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Guugu Yimithirr Playschool

A free playgroup program for children aged two to four and their families in Hope Vale, Queensland.

The Playschool was launched in October 2021 by the Alliance of Guugu Yimithirr People who are the residents of the Hope Vale community. 

Community led and supported by our team at Good to Great Schools Australia, this program was implemented because the community identified the need for learning opportunities for their young children in their community.  

When: 8.30 am – 1.00 pm, Tuesdays, Wednesday, Thursdays, Fridays 

Where: Muni Street, Hope Vale (between the church and the library) 

Hope Vale families can join the Playschool Facebook Group.  

Activities at Guugu Yimithirr Playschool

Guugu Yimithirr Playschool uses a play-based approach to develop children to be fully ready for their first day of primary school. Community and family involvement is key, so the program is continually developing strategies to engage parents and leaders.  

Guguu Yimithirr Playschool is run by experienced and well-trained local grandmothers. Parents and grandparents attend with their children, so they are engaged in their child’s education from the start.  

Health and wellbeing services are also built into the program with regular visits by health professionals to ensure these children are getting the best possible start in life.

Language and literacy development

Guugu Yimithirr Playschool has a structured curriculum that integrates early reading and writing skills with play. This integration children’s own participation and initiative, so they infuse activities with their own interests and concerns.

English language skills

The language and pre-literacy program is Direct Instruction Kindergarten, which is delivered by a teacher to develop children’s English language skills.

Narrative-based play

The teacher reads a storybook to the group, which children and parents act out through symbolic narrative play to mobilise children’s imagination, emotion and early-literacy cognition.

Shared book reading

In shared book reading, parents talk through a familiar picture storybook with the child. Parents sit with their child and read aloud the book with them. Each story is read many times.

Instrumental music and singing

Guugu Yimithirr Playschool gives children the chance to learn music. Music and singing builds creativity, confidence and helps get children ready for school. Musical play is also an important component of building numeracy skills that can be expanded upon through group play activities using blocks, shapes and counting games. 

Musical components of the program include: 

  • singing simple nursery rhymes 
  • question and answer games 
  • using speech rhythm and rapping 
  • introduction to musical instruments 
  • dance and movements based on rhythmic patterns 
  • music games and song writing. 

Visiting artists will train staff and run special activities. Parents will participate too and join the fun!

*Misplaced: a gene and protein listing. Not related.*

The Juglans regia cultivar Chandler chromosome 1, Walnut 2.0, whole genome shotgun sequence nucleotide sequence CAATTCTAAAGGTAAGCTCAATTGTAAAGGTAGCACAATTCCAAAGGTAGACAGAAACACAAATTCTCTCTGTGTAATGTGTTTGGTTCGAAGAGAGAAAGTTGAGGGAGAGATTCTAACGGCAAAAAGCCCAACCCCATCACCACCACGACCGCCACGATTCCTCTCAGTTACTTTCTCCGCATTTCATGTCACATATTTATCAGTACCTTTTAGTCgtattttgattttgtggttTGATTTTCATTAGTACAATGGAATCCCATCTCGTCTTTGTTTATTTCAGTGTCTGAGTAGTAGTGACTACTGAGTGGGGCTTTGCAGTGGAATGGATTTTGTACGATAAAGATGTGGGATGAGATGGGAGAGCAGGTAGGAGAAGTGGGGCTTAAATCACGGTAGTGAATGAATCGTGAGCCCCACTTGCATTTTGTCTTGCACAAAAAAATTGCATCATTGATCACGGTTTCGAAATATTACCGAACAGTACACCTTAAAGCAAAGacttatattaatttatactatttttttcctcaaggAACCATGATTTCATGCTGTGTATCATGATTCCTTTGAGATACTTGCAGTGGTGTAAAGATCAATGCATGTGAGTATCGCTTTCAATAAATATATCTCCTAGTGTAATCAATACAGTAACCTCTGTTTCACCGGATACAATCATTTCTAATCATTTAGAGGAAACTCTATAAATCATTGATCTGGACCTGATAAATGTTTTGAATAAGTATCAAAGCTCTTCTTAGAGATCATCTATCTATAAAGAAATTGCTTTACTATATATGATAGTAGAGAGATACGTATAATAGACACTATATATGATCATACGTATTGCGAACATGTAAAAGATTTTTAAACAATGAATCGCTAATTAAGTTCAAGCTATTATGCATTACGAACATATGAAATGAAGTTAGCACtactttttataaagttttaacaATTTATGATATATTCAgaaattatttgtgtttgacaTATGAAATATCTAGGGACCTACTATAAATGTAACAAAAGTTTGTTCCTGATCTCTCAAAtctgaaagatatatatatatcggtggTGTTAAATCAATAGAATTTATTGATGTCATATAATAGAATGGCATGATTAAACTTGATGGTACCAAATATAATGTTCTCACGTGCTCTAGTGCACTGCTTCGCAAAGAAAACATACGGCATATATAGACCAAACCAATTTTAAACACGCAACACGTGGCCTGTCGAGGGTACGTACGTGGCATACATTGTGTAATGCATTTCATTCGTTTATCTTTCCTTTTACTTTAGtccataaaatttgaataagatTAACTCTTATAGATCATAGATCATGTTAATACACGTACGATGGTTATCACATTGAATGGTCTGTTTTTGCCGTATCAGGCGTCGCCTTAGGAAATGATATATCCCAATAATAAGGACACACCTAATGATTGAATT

Parenting skills development

Parents are supported by the playgroup’s student development officer, who coaches them on reading with their child and supporting their readiness for Prep. 

The student development officer gets to know the parents to learn about their skills and challenges. They educate parents in ways to support their child, then work with them to put commitments in place.  

Parents who attend spend time playing with their children during some activities and receive training themselves during others. 

While their child is receiving instruction, parents attend parenting support sessions or have honest conversations about the specific needs of their children.

The model uses some materials from the Abecedarian Approach, which is a play-based program that supports families through modelling, side-by-side engagement and discussion. 

Ensuring early cognitive, social and emotional development

The first years of a child’s life are critically important to their lifelong development. The skills infants, toddlers and pre-schoolers develop are critical for their success in school and beyond. All children, especially those born into disadvantaged circumstances, need early education intervention to ensure cognitive, social and emotional development. 

Without intervention, many disadvantaged children arrive at school well below the major developmental milestones: 

  • language and literacy 
  • numeracy and early number concepts 
  • self-regulation  
  • physical health. 

Any development gaps in early childhood are difficult to close in school. 

Child-centred health services

An early-years allied health model will be centred in the playgroup:

  • start-up practice of health professionals coming into the centre so families don’t have to leave the playgroup
  • regular visits by health professionals (e.g. fortnightly)
  • case manage the referral and follow-up process
  • build a community calendar of specialist visits (so everyone knows when a specialist is in town)
  • form partnerships with local and visiting health services to improve available supports.